What is ABA?

ABA Programming Home, School, and Center-Based

Solutions Behavioral Consulting offers home, school, and clinic-based Applied Behavior Analysis (ABA) programming to meet the individualized needs of your child. Programming is developed with consideration given to ETR results, IEP goals, parent/family interviews, assessments provided from supplemental therapies such as speech, OT, or PT, as well as additional assessments performed by your consultant.

ABA programs are comprehensive in nature and include building skills in areas such as receptive language, expressive language, fine motor, gross motor, self-help areas, play skills, social abilities, and academics. All of our Consultants from Solutions are certified by the Behavior Analyst Certification Board (BACB) as either BCBA’s or BCaBA’s. Consultants will meet with your child and team of tutors for approximately 4-6 hours per month.

Discrete Trial Teaching

Discrete trial training (DTT) is one of many ABA teaching strategies. Discrete trial teaching, used across environments, enables the learner to acquire complex skills and behaviors by mastering and generalizing skills that have been broken down into their smallest parts. Discrete trial teaching is a systematic method of instructing students using a series of discrete trials in a fast-past manner. Targets or skills are presented repetitively to allow for intensive repeated practice of correct responses.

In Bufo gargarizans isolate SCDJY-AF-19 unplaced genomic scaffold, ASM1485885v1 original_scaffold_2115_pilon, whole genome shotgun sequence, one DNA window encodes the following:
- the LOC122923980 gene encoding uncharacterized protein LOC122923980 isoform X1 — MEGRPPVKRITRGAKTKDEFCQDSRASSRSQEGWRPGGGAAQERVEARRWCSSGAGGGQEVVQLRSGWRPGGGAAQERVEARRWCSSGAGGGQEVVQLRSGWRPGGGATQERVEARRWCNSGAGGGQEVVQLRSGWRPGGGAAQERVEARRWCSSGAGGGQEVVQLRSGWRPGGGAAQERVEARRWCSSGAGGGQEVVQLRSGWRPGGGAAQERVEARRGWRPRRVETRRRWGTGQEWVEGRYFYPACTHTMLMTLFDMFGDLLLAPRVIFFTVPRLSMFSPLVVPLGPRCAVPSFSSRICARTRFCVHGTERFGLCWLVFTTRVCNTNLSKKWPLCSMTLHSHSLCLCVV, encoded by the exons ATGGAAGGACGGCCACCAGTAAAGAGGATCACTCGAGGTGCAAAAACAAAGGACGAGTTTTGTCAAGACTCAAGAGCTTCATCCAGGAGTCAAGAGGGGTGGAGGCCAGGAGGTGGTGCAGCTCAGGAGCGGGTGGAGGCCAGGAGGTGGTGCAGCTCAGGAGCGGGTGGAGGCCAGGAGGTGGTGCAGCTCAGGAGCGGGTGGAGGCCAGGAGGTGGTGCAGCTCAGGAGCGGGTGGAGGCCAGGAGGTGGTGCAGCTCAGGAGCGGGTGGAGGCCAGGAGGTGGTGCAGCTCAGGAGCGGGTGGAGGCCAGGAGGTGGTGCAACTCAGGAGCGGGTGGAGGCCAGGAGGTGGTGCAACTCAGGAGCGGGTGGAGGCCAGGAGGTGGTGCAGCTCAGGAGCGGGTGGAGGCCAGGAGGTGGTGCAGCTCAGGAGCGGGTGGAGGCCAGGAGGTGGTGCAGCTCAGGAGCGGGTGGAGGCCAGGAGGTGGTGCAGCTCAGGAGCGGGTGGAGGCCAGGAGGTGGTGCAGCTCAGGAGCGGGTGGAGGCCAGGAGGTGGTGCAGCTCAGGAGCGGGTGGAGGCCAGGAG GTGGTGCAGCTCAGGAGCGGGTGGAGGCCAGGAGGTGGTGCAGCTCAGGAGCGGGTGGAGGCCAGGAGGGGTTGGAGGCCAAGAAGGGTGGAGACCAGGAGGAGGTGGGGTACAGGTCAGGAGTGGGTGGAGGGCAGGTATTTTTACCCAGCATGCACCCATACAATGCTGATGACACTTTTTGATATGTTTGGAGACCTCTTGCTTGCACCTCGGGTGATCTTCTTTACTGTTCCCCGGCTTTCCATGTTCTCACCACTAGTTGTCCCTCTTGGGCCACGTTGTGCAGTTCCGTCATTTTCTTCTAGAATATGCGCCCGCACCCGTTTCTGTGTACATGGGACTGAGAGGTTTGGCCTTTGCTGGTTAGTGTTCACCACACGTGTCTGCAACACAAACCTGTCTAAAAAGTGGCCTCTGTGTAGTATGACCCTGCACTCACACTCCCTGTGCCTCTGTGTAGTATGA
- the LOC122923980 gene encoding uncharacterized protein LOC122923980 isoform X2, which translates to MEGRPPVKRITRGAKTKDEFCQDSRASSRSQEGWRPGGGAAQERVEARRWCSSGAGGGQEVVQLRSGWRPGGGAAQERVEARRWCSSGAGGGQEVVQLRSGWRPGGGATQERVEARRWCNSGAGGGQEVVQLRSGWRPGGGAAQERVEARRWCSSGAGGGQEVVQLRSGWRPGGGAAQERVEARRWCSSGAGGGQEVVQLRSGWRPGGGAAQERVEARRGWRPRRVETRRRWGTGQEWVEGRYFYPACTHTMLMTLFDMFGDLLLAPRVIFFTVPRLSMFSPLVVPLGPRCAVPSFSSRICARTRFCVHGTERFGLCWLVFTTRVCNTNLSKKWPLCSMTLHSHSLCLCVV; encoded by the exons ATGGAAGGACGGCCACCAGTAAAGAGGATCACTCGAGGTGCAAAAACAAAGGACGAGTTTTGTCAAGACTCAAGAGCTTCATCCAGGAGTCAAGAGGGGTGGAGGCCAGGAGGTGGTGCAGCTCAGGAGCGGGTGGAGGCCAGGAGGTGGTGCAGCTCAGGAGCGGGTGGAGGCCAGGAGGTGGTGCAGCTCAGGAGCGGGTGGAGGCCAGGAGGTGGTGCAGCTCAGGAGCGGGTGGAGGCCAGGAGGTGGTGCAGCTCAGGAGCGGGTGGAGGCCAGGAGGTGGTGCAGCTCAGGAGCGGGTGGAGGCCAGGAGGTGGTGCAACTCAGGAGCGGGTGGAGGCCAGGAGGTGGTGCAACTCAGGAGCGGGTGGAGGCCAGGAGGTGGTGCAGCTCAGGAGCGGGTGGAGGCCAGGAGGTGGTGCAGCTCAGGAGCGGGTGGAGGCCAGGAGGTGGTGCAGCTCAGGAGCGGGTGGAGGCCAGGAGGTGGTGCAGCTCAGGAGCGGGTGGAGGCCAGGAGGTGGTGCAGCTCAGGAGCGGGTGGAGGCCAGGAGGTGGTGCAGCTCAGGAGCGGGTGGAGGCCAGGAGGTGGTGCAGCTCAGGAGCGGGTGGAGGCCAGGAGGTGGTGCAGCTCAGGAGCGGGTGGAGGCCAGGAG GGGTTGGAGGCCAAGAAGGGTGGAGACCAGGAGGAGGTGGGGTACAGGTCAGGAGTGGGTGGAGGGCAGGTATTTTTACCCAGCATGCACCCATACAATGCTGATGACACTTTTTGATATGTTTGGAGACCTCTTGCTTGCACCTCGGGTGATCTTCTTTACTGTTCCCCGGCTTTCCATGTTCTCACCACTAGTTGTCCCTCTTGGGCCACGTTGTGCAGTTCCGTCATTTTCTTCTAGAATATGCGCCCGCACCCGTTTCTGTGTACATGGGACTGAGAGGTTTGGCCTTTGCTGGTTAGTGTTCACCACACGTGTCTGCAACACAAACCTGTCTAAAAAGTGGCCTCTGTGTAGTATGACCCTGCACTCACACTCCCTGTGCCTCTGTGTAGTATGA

For example, when teaching a child to identify colors one color is targeted at a time. The student is asked to respond with the correct color label several times in a row until a mastery criteria is met. Prompting and reinforcement strategies are employed to ensure the student learns and practices the correct response. Once the student reaches criteria for the first color a new color is introduced. Teaching continues in a structured fashion until the student is able to identify all of the colors.

Discrete trial teaching is also used to teach more complex skills while still utilizing the repetition, prompting and reinforcment.

For example, when teaching a child to engage in a play with a car garage, one might first teach sub components of this skill, such as the individual actions that can be done with the car (i.e., pushing the car back and forth, saying “beep beep”). The discrete trial coupled with other behavior strategies (i.e., reinforcement, shaping, prompting) is used to teach the learner to complete sub component skills independently. Once the learner is independently successful the sub components are linked together to enable mastery of the targeted complex and functional skill. Discrete trial teaching is highly effective in teaching communication, play, motor, and daily living skills.